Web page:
NASA officials ruled out infection from the MSBlaster virus, although the rover rebooted over 130 times before engineers got it under control. Technicians hope to have “Spirit” fully operational again soon. Currently they are working to install Windows Server 2003 Software Update Services to prevent future problems. Microsoft has had a patch out for several months now, but the MER team forgot to ask the Deep Space Network team to open up port 195 on the Intergalactic Firewall.
More news as it becomes available.
There has been an explosion in recent days regarding the number of people blogging about Sharepoint, and having just spent 4 days testing and installing the system on my own servers, I thought I'd throw my observations into the ring.
All and all, installation was pretty simple. Before I got started installing, I tried to find a role-based installation guide. You know, something that helped walk you through installation in a simple manner based on your existing server setup. While the included documentation came close, it was way to jargon heavy for regular users to be able to figure out. Obtuse documentation strikes again! Fortunately, I was able to figure it out relatively quickly, and my test installation on a VMWare instance of Windows Server 2003 was a smart move on my part. I screwed it up twice, and had to start over, so I didn't bring down any websites with my lack of experience.
Tip #1: If your SQL Server is on another machine, download and run the Sharepoint Services installer (Observation: Why is the installation program named with the initials of its former name, “Sharepoint Team Services”?). As soon as it unpacks everything, it will begin to run the main installer. Click cancel, and it will close out. Open up a command prompt, and navigate to the “Program Files\STS2Setup_1033” folder. The type “setupsts remotesql=true”. The installer will run with a new “Web Farm” setup optin underneath the “Typical Installation” section.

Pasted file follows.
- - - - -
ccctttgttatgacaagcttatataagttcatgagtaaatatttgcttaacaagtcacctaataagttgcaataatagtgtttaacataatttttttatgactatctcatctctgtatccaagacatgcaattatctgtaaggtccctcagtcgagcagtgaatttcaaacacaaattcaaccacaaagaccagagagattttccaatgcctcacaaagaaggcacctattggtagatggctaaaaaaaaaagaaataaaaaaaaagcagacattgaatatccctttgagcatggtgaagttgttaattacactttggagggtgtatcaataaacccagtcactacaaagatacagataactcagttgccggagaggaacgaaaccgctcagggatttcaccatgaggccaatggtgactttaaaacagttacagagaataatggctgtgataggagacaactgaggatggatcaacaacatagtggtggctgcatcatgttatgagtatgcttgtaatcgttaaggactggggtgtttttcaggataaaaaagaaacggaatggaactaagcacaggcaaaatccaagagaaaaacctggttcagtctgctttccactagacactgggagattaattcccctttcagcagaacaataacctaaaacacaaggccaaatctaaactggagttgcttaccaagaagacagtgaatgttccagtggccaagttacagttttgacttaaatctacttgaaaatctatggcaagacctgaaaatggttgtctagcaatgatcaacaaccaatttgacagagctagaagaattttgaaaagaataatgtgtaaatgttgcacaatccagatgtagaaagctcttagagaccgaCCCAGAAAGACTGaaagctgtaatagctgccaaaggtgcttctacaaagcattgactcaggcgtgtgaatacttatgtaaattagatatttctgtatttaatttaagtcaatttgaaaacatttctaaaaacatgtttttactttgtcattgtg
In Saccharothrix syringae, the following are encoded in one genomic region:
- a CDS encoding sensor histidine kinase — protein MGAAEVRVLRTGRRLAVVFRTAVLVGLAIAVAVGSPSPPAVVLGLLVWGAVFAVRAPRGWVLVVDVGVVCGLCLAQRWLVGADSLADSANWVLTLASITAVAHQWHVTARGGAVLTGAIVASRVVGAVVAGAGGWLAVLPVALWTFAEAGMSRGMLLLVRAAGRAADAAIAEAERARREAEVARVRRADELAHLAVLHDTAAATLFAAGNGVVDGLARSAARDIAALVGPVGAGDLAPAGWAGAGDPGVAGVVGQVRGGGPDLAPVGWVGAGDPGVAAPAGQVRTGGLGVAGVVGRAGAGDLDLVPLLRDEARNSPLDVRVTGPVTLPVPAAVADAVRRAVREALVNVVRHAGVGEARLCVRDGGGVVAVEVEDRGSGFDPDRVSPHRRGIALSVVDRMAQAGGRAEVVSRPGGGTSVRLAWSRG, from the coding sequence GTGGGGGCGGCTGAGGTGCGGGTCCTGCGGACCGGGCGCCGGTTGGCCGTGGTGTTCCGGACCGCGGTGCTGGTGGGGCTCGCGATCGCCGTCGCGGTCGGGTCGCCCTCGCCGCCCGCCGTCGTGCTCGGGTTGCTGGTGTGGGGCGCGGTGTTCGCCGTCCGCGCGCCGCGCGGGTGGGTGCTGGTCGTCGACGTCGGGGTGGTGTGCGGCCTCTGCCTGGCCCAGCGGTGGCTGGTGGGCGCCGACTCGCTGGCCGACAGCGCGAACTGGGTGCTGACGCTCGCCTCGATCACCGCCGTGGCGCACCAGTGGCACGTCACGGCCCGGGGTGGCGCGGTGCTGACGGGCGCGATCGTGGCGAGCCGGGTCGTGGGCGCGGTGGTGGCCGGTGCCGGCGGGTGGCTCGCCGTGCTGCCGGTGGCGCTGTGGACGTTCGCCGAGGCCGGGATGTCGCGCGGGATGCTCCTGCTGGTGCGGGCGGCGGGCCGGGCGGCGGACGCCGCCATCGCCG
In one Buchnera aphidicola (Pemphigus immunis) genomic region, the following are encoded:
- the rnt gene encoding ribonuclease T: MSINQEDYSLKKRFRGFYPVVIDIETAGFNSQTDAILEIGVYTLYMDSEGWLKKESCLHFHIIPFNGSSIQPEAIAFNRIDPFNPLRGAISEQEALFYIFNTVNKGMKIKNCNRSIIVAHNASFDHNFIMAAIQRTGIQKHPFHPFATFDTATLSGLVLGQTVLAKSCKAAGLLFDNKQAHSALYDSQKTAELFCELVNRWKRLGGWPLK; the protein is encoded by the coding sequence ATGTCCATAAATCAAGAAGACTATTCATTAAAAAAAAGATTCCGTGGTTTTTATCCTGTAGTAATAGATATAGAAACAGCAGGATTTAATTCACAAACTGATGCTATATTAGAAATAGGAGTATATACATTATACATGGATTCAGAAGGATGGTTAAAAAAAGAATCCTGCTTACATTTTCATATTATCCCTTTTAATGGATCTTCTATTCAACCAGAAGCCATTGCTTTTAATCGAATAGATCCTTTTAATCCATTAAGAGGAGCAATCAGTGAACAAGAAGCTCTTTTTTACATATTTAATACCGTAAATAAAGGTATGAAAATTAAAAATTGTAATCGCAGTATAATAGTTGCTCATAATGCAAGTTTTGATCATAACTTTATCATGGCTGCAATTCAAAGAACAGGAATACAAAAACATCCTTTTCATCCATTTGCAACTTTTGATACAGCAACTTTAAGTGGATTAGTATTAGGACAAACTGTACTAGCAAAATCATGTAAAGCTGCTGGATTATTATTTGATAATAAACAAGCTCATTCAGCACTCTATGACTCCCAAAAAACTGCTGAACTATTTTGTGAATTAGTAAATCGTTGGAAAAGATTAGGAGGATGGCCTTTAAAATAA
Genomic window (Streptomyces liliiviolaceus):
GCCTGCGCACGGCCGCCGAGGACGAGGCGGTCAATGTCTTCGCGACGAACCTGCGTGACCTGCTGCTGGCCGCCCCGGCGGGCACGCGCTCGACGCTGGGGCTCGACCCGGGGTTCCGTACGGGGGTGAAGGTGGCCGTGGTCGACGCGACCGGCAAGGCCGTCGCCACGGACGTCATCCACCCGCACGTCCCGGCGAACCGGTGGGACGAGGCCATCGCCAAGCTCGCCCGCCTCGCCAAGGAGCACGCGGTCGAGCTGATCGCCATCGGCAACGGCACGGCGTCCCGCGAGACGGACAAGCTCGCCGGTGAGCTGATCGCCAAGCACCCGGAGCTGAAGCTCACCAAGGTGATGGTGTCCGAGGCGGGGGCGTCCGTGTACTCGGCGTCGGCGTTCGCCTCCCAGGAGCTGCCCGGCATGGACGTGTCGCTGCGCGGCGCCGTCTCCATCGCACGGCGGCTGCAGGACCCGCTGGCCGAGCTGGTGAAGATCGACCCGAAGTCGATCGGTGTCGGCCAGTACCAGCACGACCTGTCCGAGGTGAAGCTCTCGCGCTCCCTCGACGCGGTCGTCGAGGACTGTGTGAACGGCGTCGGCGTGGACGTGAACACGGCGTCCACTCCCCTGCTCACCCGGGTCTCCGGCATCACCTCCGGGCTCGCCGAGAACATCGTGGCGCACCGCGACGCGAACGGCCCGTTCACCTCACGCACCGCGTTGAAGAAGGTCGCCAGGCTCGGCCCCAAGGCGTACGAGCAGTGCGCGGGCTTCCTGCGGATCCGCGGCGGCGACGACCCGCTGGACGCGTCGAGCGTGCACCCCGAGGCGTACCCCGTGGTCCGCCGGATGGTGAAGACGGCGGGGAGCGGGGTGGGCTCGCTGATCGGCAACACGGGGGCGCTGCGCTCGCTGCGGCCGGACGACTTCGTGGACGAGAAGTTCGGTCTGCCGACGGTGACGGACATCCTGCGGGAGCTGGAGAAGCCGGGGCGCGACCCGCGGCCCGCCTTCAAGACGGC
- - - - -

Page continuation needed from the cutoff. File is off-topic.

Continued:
Microsoft Suckage Alert #1: More often than not, the SQL server will be located elsewhere. I should not have to fire up a command prompt to be able to get this option.
Microsoft Suckage Alert #2: What's with the “Web Farm“ crap? I can have a SQL Server and a Web Server on two different machines (oh wait, I DO have that) and not be in a Web Farm. That's way confusing. Call them “Single Server“ and “Multiple Server“ installations, and stop trying to preserve market share through consumer confusion.
Next, it's going to ask you to set up your SQL Server connection. Supply your credentials, select a database name, and continue.
Microsoft Suckage Alert #3: If you look at the database structure, you'll see tables named “Sites“ and “VirtualServers“, and Stored Procedures named “sproc_dropSite“. They assume that you'll always have a separate database, and would never integrate it with another existing database. a) Don't make undocumented assumptions, and b) It's safe to assume that if it shows up in the “Stored Procedures“ section of SQLEM, it's a SPROC. MS, you really need to change the DB structure to prefix everything with something like “WSS_“ or “sharepoint_“ so that Sharepoint stuff can reside in existing databases.